Provincial government cuts taxes
By Mercedes Deutscher, News Editor
On February 21, the BC Liberals announced their provincial budget. The budget was the province’s fifth consecutive balanced budget.
The budget focuses on reducing costs to the general public, especially surrounding healthcare, education, and for those who live below the poverty line.
Arguably the most noteworthy feature of the budget is one that will affect most British Columbians. Should the BC Liberals hold onto power after the May election, Medical Service Plan (MSP) premium costs will be cut in half for households earning under $120,o00 annually. This will affect two million British Columbians, even those who already have much of their MSP covered by work insurance plans, although they will not notice as much of a change. BC families of four can expect to save $900 annually with the price cut. There is also discussion that MSP premiums could be eliminated entirely in the future, but that remains uncertain.
Another cost that will be cut in half is hydro for businesses, municipal buildings, hospitals, and schools. Currently, businesses pay a seven per cent PST on hydro. However, the budget dictates that the PST will be dropped to 3.5 per cent on October 1 of this year.
Small businesses will also receive a 2–2.5 per cent decrease in their taxes.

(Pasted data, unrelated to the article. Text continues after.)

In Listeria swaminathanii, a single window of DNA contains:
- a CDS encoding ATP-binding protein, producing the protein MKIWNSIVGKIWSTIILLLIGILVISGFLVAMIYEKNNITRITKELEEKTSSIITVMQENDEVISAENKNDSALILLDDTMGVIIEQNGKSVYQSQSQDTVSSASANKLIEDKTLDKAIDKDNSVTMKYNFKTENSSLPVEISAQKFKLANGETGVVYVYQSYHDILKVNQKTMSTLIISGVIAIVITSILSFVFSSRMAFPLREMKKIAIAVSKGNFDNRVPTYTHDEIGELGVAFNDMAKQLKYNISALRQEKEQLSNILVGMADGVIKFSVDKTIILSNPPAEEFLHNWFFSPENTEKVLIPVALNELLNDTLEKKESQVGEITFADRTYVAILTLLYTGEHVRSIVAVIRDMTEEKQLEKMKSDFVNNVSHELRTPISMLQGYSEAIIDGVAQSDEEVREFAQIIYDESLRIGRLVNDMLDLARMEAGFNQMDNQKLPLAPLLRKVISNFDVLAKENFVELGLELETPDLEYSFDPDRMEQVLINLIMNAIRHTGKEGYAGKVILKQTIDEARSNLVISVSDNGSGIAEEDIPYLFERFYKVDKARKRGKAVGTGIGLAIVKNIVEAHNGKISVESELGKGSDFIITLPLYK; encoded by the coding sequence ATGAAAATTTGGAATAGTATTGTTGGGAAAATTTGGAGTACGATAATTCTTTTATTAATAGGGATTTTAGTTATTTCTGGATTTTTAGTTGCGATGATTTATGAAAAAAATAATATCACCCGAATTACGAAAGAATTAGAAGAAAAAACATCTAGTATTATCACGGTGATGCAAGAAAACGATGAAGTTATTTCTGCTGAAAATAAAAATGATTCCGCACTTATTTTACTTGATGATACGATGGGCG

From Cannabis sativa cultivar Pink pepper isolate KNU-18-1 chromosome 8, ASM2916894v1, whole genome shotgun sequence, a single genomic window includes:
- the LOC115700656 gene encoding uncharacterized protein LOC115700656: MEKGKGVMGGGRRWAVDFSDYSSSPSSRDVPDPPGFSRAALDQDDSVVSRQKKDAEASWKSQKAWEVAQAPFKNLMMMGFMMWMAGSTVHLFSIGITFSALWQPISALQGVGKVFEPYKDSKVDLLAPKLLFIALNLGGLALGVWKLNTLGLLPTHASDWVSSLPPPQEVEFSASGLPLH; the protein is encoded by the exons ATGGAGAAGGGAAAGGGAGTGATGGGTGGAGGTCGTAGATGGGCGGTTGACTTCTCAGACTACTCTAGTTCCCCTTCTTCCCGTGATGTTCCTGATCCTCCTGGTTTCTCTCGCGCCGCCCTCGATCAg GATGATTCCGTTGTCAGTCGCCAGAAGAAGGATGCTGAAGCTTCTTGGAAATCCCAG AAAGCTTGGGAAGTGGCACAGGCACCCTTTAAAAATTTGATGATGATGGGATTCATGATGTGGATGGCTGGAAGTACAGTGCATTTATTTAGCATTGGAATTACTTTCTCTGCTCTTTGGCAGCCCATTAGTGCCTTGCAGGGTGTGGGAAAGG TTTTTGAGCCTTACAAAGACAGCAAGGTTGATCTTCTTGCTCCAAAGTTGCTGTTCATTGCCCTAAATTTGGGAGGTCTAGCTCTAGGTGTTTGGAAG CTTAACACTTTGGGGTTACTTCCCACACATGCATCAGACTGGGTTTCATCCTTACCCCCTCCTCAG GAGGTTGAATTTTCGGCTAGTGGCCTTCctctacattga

Students, whether they are in elementary school or post-secondary, will see some benefits from this budget. As of August of this year, post-secondary students will only be paying prime on their student loans, as opposed to prime plus 2.5 per cent. K–12 schools will be receiving $320 million in funding over the next three years. It is unknown how the money will be spent in schools prior to a court-ordered plan by the Supreme Court of Canada, after they ruled in favour of the BC Federation of Teachers in regards to classroom size and composition.
The condition of child welfare has long been condemned in the province, with a high number of children living in homes that cannot earn a living wage. The Ministry of Children and Family Development is receiving $344 million from the province. Within that, $120 million will be delegated towards Indigenous child welfare, $45 million will go towards mental health services, and $12 million will go towards treating addicted youth.Families will be better able to access childcare services, with $20 million going toward the creation of 2,000 new daycare spaces.
The new BC budget does benefit a wide array of residents, but many critics are saying that it is too little, too late. Others have pointed out that none of these programs will start until after the election, making it appear that the BC Liberals are presenting their budget promises in exchange for re-election.
“The only reason Christy Clark is doing this […] is because she wants to hold on to her job,” BC NDP leader John Horgan said to the Vancouver Sun. “We’ll be putting our platform together and I’ll be very excited to lay it out before the public, because we’re going to make different choices.”